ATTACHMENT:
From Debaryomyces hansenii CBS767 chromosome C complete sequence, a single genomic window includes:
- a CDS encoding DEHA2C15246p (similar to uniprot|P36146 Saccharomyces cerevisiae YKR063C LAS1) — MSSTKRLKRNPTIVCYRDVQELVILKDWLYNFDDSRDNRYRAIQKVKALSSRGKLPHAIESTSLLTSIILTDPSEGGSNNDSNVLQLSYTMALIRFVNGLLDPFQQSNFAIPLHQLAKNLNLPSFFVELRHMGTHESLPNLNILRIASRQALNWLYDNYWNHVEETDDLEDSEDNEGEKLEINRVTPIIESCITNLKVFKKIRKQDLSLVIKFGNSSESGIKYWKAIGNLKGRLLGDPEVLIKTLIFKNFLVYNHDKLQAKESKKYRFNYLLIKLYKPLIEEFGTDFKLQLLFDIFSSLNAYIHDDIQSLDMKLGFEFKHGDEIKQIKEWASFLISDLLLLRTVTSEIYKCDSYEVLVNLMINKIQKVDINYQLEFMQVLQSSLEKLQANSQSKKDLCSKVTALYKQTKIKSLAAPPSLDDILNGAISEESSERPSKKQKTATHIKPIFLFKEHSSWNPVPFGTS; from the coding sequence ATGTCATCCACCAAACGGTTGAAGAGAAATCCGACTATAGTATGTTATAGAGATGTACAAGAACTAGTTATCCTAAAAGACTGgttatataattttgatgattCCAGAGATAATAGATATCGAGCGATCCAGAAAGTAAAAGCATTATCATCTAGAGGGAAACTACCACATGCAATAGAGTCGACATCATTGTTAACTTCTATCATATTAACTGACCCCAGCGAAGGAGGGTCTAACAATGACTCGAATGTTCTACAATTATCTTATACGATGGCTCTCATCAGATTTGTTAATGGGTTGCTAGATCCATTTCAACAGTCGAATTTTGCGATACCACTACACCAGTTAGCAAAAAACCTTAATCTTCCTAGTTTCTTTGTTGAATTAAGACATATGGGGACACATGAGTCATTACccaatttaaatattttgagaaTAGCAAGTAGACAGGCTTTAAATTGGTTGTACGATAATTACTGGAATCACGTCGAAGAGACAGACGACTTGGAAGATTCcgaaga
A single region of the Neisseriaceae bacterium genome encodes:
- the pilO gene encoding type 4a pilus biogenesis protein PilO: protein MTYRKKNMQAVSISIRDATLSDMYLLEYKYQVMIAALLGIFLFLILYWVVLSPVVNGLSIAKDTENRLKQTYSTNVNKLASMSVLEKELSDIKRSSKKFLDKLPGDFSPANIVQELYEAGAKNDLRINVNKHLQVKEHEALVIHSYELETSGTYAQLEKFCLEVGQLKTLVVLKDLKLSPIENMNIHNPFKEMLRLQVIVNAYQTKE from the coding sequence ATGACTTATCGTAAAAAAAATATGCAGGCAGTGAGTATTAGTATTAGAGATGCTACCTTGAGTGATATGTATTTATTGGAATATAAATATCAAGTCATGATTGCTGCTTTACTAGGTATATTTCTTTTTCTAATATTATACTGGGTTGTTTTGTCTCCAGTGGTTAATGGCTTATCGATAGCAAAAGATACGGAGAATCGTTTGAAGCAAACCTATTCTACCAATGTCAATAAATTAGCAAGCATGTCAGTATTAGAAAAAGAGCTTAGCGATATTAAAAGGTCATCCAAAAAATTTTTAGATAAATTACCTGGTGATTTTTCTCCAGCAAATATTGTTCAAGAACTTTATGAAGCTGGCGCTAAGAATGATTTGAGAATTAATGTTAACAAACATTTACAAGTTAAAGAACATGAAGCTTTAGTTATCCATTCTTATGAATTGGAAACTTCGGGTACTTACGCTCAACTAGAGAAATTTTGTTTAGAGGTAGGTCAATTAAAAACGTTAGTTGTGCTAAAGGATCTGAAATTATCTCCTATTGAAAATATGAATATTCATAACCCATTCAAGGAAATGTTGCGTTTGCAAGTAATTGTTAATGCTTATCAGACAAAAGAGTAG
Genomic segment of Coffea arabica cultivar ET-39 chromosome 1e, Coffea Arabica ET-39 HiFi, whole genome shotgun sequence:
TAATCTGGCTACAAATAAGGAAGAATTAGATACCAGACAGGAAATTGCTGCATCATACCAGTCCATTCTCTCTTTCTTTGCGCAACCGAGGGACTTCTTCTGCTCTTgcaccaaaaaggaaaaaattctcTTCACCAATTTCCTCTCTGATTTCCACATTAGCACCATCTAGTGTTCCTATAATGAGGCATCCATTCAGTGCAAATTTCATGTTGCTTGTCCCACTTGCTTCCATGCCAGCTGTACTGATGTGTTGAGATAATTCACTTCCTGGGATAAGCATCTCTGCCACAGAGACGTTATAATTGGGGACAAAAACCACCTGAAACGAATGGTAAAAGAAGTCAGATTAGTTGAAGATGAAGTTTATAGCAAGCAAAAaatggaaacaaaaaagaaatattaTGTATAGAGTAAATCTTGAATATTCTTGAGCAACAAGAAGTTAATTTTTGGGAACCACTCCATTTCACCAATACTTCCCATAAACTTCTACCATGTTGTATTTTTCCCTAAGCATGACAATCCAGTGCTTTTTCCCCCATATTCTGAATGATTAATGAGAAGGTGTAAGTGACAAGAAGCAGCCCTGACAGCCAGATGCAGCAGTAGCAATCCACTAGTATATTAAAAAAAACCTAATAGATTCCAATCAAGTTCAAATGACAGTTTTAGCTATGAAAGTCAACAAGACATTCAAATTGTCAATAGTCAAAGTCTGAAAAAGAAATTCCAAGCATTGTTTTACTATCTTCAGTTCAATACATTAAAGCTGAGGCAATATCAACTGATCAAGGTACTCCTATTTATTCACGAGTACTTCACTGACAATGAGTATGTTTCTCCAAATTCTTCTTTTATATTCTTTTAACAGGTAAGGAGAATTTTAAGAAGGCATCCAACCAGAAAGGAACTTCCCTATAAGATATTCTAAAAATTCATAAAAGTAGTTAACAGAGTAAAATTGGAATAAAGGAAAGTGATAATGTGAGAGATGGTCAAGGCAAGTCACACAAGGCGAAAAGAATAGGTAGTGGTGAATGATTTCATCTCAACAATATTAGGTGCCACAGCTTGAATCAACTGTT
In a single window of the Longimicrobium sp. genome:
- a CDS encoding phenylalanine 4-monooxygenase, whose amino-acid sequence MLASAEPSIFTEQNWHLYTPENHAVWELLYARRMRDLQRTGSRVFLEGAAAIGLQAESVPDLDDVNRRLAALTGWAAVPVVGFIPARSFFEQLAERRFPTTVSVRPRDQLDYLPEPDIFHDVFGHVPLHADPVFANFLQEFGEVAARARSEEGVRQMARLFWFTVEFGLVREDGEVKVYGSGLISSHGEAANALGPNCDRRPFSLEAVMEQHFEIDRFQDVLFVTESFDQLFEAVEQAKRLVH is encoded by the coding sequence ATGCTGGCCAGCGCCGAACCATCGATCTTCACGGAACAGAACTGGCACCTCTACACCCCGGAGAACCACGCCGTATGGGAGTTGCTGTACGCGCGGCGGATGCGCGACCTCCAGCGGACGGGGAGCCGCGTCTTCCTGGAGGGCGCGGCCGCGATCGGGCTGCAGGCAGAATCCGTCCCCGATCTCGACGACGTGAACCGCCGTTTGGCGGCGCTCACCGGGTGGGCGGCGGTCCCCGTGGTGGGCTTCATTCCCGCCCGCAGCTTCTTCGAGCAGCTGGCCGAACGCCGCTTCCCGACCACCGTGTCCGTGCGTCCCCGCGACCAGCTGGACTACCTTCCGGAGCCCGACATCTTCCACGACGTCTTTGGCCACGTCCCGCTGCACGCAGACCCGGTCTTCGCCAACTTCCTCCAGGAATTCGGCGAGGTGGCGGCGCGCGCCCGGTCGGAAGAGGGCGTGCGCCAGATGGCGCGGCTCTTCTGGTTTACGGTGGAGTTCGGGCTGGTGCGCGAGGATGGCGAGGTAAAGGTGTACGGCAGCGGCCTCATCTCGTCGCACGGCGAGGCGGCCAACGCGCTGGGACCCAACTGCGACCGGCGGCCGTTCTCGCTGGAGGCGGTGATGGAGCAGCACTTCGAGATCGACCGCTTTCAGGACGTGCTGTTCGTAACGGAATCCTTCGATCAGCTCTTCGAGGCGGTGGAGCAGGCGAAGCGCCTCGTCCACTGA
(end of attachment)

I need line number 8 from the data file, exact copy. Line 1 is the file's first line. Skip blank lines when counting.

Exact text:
- a CDS encoding phenylalanine 4-monooxygenase, whose amino-acid sequence MLASAEPSIFTEQNWHLYTPENHAVWELLYARRMRDLQRTGSRVFLEGAAAIGLQAESVPDLDDVNRRLAALTGWAAVPVVGFIPARSFFEQLAERRFPTTVSVRPRDQLDYLPEPDIFHDVFGHVPLHADPVFANFLQEFGEVAARARSEEGVRQMARLFWFTVEFGLVREDGEVKVYGSGLISSHGEAANALGPNCDRRPFSLEAVMEQHFEIDRFQDVLFVTESFDQLFEAVEQAKRLVH is encoded by the coding sequence ATGCTGGCCAGCGCCGAACCATCGATCTTCACGGAACAGAACTGGCACCTCTACACCCCGGAGAACCACGCCGTATGGGAGTTGCTGTACGCGCGGCGGATGCGCGACCTCCAGCGGACGGGGAGCCGCGTCTTCCTGGAGGGCGCGGCCGCGATCGGGCTGCAGGCAGAATCCGTCCCCGATCTCGACGACGTGAACCGCCGTTTGGCGGCGCTCACCGGGTGGGCGGCGGTCCCCGTGGTGGGCTTCATTCCCGCCCGCAGCTTCTTCGAGCAGCTGGCCGAACGCCGCTTCCCGACCACCGTGTCCGTGCGTCCCCGCGACCAGCTGGACTACCTTCCGGAGCCCGACATCTTCCACGACGTCTTTGGCCACGTCCCGCTGCACGCAGACCCGGTCTTCGCCAACTTCCTCCAGGAATTCGGCGAGGTGGCGGCGCGCGCCCGGTCGGAAGAGGGCGTGCGCCAGATGGCGCGGCTCTTCTGGTTTACGGTGGAGTTCGGGCTGGTGCGCGAGGATGGCGAGGTAAAGGTGTACGGCAGCGGCCTCATCTCGTCGCACGGCGAGGCGGCCAACGCGCTGGGACCCAACTGCGACCGGCGGCCGTTCTCGCTGGAGGCGGTGATGGAGCAGCACTTCGAGATCGACCGCTTTCAGGACGTGCTGTTCGTAACGGAATCCTTCGATCAGCTCTTCGAGGCGGTGGAGCAGGCGAAGCGCCTCGTCCACTGA